Counting down to a birthday: The Wknd Puzzle with Dilip D’Souza

A famous story about the great logician Raymond Smallyan (1919-2017) comes from the time someone introduced him as “unique”. Smallyan interrupted: “I’m sorry sir, but I’m the only person in the universe who isn’t unique.”

Smallyan is one of the great minds of our time. His book, A Mixed Bag, tells another favorite story of a class he taught at Princeton. He introduced the students to the famous birthday “paradox,” which isn’t really a paradox, as it goes:

Suppose you are at a party with about 23 people. The timing of the trick can’t fail to cause gasps if it works, and it’s more than likely going to work. Take a bet that at least two people in the party have the same birthday. In fact, you are more likely to win. (Try it, and it’s an interesting puzzle that works math.)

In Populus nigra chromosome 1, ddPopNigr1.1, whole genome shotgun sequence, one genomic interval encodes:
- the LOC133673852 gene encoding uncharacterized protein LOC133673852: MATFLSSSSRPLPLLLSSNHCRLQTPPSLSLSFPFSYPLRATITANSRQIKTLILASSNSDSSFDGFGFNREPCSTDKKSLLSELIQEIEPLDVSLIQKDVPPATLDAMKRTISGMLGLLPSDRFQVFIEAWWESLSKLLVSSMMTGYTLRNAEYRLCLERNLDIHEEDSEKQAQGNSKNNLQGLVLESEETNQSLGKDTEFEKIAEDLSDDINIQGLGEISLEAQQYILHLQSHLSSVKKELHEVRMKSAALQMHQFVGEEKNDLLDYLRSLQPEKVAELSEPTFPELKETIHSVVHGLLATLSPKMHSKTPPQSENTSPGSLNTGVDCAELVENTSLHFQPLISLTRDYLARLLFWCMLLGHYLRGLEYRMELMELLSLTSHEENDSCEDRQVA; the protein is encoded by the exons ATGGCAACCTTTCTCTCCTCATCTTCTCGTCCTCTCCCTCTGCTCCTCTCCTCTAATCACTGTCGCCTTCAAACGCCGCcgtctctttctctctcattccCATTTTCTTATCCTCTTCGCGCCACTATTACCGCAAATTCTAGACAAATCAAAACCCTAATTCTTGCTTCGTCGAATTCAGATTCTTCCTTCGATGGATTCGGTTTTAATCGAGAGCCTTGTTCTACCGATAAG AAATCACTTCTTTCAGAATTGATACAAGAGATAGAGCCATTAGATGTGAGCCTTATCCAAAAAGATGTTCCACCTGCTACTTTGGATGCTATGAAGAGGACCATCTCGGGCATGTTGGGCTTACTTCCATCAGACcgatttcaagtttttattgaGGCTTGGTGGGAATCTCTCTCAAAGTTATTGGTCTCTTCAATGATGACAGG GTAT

At Princeton, there were only 19 students in his class, so Smallian didn’t try the trick. “There’s a small chance,” he said sadly, “that you both have the same birthday.”

But someone in the class piped up: “Wait! I’m willing to bet that two people in this class share a birthday.

“I see what you’re up to, dude!” Smalyan said. “You get to know someone else’s birthday in class and it’s the same as yours.”

The student replied: “No! Besides me, I don’t know anyone’s birthday here, I swear.

Smulyan persuaded. Convinced he had the best chance of winning, he took the student’s bet. But Smalyan lost. Why?

Scroll down for the answer.

.

.

.

.

.

.

.

.

.

.

.

Answer:

Unknown or unbeknownst to Smullan, there was a pair of twins in the classroom.

Enjoy unlimited digital access with HT Premium

Subscribe now to continue reading

Freemium

Leave a Comment